Wednesday, March 2, 2011

The Newly Dead (from part 1)

The Newly Dead
from Part 1
by Jesse S. Mitchell

None of the heads in Steele County are ever empty.  No one walks around blank, nothing hollow to these minds.  All throughout the entirety of the area a thousand, a million different theories, opinions, rumors spin in and out of control, undulating, passing back and forth from head to head…sometimes by means of verbal communication.  Not that verbal communication, in its purest form, is even necessary…these people can read a bent up brow and a tan-lined finger like a book. Better than a book.  Better than scholars.  Or so you would think.  You would be wrong.  One hundred thousand different thoughts running loose in the cavernous singularity that is the region and not one thing is ever done or changed or taught.  Changed…to have changed…to change…none of that happens…always thinking and spying and talking and spying but never ever changing…not their minds, not their attitudes, not their behaviors.  While the inhabitants of Steele County are by nature inquisitive, curious, even playful people, they somehow remain stubbornly conservative.
   Mainly just a college town, surrounded by fields of soybeans, corn and hidden marijuana, with 50,000 erstwhile and dedicated souls and an annual increase of population when the 20,000 to 30,000 students return and give the appearance of a larger, more urban area.  The whole place is crumbling apart. Everyone knows it is falling down.  Everyone has been hit and injured by the tumbling debris…no way to ignore it.  The shape everything is in can clearly be seen.  Earthy, rough cultured, but ain’t nobody blind, ain’t nobody vacuous.  No one’s oblivious.
   A highway runs up and over an empty lot and slides over an abandoned house…like the roof of the house was built specially to ram the interstate highway up and quickly away.  A fence runs around the lot and connects up to itself on the left side of the front yard, containing the whole backyard and much of the front yard with the derelict lot.  Walking up the sidewalk in a long black coat, my hands buried deep in the pockets and my collar popped up, I see a small boy standing in the far corner of lot.  The corner is lower in elevation than the rest of the yard and house and is flooded with brackish brown water.  The little boy is striking the surface of the water with a stick, waits a minute and then strokes the ripples with his finger.  He repeats this several times and doesn’t even notice me as I walk up behind but still across from him on the other side of the fence.  His dark brown hair is clipped tight, close to his head.  His clothes are spotless except for a few tiny mud dots.  He looks like a child much loved.  This is no place for him.
    “What is your name?”
    “Go home Andre.”
    He squints up at me and looks back down at the pool of water.
     “Go on home.”
     “No place for you. Go on now.”
     “You ain’t my momma.”
     I twist up my face in a lightly grim and possibly grotesque vestige of half-hearted evil and proceed to walk through the fence like a breeze would blow and I do it all without breaking eye contact with Andre and without taking my hands out of my pockets.  I hope it is the worst thing he will ever have to see.  He looks at me, scared to death; he backs away and starts toward home.  As he runs, I yell at him.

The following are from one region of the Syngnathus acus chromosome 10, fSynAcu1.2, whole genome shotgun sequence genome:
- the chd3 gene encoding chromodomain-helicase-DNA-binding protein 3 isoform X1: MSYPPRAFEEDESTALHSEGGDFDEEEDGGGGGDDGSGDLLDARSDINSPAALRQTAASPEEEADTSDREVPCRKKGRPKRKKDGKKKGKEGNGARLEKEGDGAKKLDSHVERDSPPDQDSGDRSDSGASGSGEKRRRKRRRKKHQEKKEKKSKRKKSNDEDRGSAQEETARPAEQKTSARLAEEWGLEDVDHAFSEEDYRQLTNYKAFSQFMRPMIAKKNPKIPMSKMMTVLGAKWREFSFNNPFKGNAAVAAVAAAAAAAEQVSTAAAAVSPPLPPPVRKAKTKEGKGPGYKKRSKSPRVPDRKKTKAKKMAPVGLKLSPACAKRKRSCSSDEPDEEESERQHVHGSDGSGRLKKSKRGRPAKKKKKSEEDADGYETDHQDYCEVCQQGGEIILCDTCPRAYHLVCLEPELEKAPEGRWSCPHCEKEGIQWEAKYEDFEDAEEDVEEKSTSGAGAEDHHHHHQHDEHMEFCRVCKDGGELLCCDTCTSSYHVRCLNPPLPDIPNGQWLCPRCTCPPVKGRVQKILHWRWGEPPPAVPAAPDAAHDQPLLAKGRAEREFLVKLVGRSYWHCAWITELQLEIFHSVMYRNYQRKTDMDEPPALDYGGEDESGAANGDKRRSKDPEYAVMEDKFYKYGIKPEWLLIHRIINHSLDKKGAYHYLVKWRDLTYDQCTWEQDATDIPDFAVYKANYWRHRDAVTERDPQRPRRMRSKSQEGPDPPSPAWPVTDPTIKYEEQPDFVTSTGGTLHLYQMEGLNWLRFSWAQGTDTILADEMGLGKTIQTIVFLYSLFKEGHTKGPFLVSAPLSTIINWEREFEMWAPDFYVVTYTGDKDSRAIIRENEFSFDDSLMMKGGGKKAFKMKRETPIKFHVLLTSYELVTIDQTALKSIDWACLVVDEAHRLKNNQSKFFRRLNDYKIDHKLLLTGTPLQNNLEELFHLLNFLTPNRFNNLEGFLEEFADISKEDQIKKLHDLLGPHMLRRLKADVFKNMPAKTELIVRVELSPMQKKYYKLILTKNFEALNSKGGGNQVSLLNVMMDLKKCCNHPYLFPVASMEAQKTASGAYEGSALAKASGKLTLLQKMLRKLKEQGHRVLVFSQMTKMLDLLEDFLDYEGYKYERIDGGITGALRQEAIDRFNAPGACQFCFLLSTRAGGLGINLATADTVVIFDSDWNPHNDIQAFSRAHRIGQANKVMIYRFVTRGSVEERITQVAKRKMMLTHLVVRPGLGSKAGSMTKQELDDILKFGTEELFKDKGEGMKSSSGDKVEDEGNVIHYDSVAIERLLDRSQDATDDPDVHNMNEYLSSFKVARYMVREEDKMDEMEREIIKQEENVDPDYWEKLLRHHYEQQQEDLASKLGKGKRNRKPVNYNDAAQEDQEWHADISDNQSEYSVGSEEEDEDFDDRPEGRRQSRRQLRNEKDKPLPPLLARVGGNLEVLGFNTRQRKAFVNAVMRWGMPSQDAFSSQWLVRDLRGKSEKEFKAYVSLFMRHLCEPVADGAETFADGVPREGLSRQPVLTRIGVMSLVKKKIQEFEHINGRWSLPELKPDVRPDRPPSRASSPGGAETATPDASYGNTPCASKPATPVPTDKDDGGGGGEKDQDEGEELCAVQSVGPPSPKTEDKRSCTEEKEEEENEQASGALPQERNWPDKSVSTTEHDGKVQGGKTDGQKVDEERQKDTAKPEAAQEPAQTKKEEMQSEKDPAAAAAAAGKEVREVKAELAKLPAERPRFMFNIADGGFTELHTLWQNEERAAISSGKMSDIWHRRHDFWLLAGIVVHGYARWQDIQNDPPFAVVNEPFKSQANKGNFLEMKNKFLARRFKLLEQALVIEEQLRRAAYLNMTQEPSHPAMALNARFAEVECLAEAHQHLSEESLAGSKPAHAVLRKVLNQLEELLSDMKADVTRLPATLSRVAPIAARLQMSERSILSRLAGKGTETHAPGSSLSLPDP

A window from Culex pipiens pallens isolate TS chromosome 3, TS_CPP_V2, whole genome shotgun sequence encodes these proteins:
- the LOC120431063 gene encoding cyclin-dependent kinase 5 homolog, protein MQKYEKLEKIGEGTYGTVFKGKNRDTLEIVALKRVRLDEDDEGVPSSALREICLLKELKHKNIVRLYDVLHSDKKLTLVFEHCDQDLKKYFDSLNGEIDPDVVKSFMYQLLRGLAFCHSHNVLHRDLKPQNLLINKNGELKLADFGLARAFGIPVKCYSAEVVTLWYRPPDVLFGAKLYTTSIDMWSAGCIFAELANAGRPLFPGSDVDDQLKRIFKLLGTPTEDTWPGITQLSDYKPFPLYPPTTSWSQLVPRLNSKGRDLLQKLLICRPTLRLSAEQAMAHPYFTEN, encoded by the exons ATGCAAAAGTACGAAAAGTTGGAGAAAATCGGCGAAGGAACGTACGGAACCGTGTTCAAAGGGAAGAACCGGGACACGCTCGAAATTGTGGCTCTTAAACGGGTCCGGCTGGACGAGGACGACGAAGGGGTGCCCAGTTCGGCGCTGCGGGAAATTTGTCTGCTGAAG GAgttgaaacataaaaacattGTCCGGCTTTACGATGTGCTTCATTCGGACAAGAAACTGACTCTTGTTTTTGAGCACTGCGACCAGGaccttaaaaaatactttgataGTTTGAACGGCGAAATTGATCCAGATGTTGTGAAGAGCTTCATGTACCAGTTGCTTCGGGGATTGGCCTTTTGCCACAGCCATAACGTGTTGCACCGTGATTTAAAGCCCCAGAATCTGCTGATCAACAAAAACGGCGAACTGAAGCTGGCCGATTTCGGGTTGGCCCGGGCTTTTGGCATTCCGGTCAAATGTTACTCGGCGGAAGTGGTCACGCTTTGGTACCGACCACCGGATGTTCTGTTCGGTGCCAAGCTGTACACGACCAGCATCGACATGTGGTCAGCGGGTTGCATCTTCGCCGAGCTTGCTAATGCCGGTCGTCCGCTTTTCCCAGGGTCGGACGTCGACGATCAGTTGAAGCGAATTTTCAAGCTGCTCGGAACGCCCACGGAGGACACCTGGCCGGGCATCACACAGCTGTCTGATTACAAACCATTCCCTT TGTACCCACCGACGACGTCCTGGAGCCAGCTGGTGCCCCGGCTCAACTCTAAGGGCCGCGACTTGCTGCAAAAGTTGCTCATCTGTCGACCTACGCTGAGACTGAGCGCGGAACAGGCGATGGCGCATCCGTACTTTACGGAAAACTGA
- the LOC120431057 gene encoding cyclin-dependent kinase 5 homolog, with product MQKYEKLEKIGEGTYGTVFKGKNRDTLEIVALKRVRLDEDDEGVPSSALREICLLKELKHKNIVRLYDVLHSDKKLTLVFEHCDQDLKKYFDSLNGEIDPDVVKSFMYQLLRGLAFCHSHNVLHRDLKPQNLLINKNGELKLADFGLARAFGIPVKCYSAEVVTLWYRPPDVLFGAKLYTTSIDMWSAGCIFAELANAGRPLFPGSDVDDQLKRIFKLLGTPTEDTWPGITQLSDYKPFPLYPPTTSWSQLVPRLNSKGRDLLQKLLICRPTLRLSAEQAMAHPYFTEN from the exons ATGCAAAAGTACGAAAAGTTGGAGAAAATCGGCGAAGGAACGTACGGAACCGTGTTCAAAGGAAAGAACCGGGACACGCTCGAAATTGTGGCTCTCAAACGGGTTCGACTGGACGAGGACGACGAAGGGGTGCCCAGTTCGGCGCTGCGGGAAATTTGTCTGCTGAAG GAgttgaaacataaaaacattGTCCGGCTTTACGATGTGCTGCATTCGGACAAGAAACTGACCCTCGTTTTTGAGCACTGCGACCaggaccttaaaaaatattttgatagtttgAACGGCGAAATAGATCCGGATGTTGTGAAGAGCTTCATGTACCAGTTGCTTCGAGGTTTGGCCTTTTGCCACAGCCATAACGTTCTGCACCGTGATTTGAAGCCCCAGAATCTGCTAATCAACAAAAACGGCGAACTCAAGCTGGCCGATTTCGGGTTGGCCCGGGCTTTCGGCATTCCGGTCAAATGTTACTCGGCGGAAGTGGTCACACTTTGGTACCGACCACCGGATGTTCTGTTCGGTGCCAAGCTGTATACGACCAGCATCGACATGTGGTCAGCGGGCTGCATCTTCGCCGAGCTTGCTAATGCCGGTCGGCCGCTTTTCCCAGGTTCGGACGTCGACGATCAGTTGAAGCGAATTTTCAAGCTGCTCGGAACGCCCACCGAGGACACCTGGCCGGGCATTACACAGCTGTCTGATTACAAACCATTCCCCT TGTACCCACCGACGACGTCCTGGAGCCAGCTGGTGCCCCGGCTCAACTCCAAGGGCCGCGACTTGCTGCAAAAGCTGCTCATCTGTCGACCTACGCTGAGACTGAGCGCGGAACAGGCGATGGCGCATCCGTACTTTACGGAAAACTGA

“You shouldn’t talk to strangers, Andre.”
     I walk through the pockmarked yard and towards the backdoor of the house.  It was my house when I was alive…but that has not been since 1978.  I think everything has held up pretty well.  Why, the old the doorbell even still works.   Good mid-century craftsmanship.
    I find it interesting that with all the talk and philosophizing done in this hamlet, all opining and figuring…the one thing no one seems to have any theory about is the existence of life after death.  Everyone around here just accepts it as perfectly real and rational and, to go a step further, they accept the existence of heaven and hell and sin and reward…the whole lot.  The one thing I happen to be able to speak with authority on and there is no real discussion.  Unfair.  I certainly know that there is life after death.  The rest of it…apparently not…but then again, I am unsure.  You see, the whole time I have been…dead…I have yet to meet another…well, dead person, ghost, spirit, angel, god, anything, nothing.  And oddly enough I can still see and hear and speak to the living.  I don’t know if I can touch them.  I have been too afraid to try. I can touch solid physical objects, so it stands to reason that a living human would be no different, but every time I almost find out, empirically (that is the way I was raised), every time I reach a trembling finger out to touch, my head spins…what if the mere touch of my flesh would drop another person dead?  Therefore, I just try to keep my hands to myself in the pockets of my coat.    


bewitched said...

love the direction this is going and the writing...well as always, no actually, i think it is even further refined, with purpose and full of vivid images. I will stay tuned for the rest to unfold.

Anonymous said...

Actually this is maybe the best I've read. It engages the reader. That's the highest praise I can give to anyone

Polly Dactyly said...

Fantastic. Reminds me of Cotard Delusion. You really have a gift for expression. I'd be lying if I didn't say I'm a bit envious (not in a malicious way... I admire it). Congrats.